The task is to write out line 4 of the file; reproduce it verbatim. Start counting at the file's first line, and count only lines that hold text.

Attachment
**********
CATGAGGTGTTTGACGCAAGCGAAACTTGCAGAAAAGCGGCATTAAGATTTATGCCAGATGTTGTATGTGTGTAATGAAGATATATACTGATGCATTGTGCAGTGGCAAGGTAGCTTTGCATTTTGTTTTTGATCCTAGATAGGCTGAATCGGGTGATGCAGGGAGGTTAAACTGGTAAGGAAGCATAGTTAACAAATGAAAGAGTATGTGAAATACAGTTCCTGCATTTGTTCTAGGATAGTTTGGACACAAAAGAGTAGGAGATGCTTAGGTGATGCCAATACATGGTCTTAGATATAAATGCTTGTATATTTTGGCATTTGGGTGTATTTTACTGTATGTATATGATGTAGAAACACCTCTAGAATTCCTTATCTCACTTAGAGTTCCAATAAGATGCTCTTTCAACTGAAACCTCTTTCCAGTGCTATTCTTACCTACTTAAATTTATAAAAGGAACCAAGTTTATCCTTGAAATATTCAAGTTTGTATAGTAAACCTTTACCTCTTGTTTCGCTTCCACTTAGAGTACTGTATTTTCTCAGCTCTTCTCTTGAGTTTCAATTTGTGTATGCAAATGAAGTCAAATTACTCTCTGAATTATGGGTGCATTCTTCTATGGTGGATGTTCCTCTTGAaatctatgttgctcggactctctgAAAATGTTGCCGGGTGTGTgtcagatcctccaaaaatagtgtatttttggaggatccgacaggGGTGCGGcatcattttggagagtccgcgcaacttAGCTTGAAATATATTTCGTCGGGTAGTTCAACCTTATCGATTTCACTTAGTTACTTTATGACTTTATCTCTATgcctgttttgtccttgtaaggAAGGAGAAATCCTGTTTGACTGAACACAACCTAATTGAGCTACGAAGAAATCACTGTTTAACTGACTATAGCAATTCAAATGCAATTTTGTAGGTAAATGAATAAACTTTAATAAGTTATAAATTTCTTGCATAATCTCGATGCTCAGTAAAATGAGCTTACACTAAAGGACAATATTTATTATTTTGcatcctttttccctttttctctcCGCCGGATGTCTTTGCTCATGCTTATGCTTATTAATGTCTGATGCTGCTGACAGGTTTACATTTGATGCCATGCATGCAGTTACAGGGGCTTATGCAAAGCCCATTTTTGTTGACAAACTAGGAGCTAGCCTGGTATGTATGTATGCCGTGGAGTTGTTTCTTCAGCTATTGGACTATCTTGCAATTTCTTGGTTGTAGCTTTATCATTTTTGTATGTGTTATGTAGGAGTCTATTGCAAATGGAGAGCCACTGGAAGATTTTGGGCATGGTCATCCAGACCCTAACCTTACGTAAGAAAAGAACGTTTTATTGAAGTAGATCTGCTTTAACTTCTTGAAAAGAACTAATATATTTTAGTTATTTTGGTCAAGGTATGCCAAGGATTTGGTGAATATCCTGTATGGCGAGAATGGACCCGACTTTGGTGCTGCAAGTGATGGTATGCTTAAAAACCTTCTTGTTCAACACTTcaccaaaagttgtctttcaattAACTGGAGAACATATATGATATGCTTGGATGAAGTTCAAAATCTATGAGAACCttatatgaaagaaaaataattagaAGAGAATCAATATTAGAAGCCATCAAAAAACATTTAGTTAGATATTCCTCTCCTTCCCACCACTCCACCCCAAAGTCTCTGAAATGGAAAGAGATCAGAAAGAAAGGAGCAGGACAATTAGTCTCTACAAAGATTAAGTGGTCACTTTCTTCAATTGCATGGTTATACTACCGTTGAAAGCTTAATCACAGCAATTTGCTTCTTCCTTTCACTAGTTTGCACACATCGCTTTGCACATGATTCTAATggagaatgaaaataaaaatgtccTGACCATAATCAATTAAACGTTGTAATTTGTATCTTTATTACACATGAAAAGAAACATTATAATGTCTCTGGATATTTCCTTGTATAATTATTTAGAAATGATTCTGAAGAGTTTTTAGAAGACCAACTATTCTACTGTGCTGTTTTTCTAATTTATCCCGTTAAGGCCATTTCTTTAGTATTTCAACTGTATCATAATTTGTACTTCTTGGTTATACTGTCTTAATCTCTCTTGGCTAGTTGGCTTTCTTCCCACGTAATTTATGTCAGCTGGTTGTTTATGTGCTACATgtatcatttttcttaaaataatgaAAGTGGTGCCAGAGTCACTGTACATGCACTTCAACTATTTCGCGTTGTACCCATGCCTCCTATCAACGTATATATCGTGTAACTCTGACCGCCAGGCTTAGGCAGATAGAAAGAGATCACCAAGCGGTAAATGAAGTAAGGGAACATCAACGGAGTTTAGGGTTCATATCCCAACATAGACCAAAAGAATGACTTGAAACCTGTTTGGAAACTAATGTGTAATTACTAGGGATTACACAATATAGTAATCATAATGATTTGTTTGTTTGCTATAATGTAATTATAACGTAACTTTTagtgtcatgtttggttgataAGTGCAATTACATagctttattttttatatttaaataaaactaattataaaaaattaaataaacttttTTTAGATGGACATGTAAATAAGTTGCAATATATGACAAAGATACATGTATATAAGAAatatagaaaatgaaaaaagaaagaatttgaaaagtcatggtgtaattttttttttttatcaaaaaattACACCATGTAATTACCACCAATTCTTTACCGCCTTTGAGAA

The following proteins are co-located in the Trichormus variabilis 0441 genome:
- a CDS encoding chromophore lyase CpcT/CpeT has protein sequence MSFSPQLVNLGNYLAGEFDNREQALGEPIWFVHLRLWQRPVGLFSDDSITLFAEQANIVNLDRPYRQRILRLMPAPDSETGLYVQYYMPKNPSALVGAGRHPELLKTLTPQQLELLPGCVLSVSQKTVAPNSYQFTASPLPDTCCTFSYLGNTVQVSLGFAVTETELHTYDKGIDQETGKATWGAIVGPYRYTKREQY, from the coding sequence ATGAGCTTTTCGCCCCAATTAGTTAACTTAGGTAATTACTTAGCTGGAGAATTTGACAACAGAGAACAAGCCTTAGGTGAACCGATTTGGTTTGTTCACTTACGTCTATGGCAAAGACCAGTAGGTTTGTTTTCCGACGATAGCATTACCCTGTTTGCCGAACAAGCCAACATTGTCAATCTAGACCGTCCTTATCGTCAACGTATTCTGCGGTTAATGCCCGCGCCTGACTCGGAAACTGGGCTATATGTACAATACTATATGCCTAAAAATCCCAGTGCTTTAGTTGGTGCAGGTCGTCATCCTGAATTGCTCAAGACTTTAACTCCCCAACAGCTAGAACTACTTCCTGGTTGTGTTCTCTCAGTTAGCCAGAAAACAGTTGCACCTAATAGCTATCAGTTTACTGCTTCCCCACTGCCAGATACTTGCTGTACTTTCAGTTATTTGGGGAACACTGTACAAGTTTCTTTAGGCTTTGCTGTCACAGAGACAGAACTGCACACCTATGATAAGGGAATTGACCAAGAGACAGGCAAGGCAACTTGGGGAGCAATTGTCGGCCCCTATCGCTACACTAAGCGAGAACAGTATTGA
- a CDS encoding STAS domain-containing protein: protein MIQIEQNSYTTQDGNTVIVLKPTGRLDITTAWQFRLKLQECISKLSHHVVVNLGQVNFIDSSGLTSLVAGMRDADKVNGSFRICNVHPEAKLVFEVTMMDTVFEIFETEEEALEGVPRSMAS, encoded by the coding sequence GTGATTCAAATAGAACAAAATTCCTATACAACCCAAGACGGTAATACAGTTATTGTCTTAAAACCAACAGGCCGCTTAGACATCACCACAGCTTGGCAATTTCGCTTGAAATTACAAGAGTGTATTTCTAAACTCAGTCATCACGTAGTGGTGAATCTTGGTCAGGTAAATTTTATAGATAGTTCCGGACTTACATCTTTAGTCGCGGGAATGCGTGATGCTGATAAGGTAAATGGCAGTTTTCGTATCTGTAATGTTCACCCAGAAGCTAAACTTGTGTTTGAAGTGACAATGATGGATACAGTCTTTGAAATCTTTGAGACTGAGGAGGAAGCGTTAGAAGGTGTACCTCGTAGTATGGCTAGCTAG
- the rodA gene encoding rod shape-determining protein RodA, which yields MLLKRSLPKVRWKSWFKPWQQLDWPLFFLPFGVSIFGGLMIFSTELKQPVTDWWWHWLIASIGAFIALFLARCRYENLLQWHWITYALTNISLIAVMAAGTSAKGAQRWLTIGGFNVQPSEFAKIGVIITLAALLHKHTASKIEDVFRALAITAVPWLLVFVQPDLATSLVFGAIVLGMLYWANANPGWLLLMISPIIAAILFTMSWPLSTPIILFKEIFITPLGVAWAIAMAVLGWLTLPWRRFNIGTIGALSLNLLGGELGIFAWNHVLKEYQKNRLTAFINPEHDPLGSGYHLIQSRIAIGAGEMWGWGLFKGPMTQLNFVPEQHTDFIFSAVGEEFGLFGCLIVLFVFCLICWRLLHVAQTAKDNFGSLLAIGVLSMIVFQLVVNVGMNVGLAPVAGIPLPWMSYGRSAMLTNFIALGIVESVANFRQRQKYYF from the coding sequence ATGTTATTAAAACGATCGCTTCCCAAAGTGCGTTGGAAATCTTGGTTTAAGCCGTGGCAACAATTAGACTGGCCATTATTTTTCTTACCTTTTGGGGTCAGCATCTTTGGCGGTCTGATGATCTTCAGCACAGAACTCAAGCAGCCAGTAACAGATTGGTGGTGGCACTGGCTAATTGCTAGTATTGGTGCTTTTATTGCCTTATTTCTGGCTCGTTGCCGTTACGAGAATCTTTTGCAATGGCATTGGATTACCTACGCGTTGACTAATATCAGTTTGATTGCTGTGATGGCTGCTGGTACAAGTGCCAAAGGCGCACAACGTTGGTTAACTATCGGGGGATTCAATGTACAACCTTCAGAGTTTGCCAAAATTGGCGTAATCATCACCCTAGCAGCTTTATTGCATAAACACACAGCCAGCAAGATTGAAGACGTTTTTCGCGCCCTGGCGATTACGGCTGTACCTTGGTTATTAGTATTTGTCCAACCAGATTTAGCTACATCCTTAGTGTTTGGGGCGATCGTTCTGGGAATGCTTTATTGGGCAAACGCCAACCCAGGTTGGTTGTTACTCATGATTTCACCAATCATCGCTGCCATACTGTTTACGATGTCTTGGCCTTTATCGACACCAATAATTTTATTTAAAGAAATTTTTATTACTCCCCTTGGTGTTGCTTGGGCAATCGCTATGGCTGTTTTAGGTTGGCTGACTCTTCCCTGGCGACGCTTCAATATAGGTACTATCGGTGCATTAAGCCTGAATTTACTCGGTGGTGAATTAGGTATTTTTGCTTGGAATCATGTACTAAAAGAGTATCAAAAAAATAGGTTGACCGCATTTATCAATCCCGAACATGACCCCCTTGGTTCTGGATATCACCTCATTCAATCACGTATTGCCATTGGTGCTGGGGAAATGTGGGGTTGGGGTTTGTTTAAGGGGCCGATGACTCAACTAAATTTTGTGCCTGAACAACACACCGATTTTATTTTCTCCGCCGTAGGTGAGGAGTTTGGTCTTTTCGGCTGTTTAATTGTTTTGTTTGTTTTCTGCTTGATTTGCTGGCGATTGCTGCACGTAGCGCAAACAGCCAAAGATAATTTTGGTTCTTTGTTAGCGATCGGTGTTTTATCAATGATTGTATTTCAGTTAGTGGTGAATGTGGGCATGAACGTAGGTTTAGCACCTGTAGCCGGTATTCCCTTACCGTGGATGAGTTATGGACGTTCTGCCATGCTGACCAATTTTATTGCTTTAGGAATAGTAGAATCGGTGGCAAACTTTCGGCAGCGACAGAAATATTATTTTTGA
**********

- a CDS encoding STAS domain-containing protein: protein MIQIEQNSYTTQDGNTVIVLKPTGRLDITTAWQFRLKLQECISKLSHHVVVNLGQVNFIDSSGLTSLVAGMRDADKVNGSFRICNVHPEAKLVFEVTMMDTVFEIFETEEEALEGVPRSMAS, encoded by the coding sequence GTGATTCAAATAGAACAAAATTCCTATACAACCCAAGACGGTAATACAGTTATTGTCTTAAAACCAACAGGCCGCTTAGACATCACCACAGCTTGGCAATTTCGCTTGAAATTACAAGAGTGTATTTCTAAACTCAGTCATCACGTAGTGGTGAATCTTGGTCAGGTAAATTTTATAGATAGTTCCGGACTTACATCTTTAGTCGCGGGAATGCGTGATGCTGATAAGGTAAATGGCAGTTTTCGTATCTGTAATGTTCACCCAGAAGCTAAACTTGTGTTTGAAGTGACAATGATGGATACAGTCTTTGAAATCTTTGAGACTGAGGAGGAAGCGTTAGAAGGTGTACCTCGTAGTATGGCTAGCTAG